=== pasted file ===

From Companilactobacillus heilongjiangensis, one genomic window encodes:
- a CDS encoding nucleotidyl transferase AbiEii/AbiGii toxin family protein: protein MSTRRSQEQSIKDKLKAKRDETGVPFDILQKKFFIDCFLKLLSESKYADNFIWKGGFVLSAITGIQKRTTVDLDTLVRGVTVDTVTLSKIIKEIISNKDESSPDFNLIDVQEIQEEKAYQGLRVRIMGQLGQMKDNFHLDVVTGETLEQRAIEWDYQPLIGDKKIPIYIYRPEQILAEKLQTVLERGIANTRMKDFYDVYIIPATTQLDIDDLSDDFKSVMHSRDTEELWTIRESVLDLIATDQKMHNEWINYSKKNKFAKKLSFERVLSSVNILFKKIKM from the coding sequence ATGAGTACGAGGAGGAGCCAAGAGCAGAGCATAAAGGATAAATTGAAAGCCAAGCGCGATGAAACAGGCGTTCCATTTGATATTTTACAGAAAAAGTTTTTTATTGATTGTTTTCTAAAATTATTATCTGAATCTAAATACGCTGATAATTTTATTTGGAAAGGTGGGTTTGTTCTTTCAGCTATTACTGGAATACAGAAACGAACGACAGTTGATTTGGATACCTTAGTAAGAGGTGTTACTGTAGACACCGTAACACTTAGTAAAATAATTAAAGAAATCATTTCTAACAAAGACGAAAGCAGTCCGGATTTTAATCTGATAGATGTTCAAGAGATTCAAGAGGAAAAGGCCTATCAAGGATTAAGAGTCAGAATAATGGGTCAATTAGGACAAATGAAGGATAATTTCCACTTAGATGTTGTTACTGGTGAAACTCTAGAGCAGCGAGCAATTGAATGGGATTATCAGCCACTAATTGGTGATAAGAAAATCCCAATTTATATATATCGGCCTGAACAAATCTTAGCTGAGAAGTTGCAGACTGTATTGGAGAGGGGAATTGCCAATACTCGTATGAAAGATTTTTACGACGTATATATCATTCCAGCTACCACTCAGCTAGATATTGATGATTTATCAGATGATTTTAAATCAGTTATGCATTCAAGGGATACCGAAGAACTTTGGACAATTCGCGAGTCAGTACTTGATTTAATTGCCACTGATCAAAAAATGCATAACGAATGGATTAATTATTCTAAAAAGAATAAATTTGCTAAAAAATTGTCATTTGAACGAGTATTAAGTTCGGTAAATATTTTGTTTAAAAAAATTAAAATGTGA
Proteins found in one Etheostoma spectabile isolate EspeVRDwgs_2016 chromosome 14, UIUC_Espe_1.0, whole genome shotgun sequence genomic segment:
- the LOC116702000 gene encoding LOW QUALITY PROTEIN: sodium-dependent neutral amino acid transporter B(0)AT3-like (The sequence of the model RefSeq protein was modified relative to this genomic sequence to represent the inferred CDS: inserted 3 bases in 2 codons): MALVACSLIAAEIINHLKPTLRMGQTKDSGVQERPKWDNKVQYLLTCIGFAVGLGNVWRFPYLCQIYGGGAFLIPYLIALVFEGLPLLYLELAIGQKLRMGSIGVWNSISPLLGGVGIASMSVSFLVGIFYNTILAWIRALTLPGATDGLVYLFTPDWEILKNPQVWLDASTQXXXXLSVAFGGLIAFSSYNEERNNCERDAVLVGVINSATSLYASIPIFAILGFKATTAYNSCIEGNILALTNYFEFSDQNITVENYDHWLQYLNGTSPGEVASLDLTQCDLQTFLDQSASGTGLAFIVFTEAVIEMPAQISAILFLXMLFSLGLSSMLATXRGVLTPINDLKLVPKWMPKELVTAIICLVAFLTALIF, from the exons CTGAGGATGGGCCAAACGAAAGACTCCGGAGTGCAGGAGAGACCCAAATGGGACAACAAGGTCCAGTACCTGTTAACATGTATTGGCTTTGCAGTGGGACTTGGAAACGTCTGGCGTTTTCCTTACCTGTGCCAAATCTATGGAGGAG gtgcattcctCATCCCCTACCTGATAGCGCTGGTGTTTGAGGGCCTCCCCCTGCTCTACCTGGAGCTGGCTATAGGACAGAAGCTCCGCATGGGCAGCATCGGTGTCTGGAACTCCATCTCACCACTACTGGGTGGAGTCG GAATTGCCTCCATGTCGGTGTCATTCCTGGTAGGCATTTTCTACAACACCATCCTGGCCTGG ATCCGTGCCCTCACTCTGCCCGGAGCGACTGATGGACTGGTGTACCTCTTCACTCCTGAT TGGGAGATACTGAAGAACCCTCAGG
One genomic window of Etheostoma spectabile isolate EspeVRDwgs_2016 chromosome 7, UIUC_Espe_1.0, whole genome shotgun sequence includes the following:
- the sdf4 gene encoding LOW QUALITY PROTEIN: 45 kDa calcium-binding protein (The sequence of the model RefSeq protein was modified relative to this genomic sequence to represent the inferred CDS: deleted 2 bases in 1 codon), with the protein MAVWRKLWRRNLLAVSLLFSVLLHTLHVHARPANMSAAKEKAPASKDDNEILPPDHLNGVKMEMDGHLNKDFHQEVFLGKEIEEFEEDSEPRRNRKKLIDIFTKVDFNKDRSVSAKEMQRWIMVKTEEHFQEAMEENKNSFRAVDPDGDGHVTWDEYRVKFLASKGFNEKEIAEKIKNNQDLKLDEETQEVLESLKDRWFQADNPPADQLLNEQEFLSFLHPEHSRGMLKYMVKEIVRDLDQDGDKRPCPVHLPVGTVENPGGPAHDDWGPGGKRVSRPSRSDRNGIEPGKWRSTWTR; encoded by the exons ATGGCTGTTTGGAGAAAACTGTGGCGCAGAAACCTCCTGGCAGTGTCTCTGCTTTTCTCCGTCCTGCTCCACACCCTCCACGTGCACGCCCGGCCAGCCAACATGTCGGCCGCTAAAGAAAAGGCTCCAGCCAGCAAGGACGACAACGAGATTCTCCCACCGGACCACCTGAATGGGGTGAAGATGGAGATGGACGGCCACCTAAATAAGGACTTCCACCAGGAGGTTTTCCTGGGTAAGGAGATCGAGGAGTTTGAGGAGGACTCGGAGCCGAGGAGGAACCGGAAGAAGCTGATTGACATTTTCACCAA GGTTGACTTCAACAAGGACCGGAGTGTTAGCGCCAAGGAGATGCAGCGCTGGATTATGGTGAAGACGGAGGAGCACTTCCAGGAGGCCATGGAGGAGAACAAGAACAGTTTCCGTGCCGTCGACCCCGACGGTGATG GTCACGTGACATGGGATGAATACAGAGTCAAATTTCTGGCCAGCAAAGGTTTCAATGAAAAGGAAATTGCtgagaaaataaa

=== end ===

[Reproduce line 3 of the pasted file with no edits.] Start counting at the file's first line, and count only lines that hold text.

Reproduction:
Proteins found in one Etheostoma spectabile isolate EspeVRDwgs_2016 chromosome 14, UIUC_Espe_1.0, whole genome shotgun sequence genomic segment: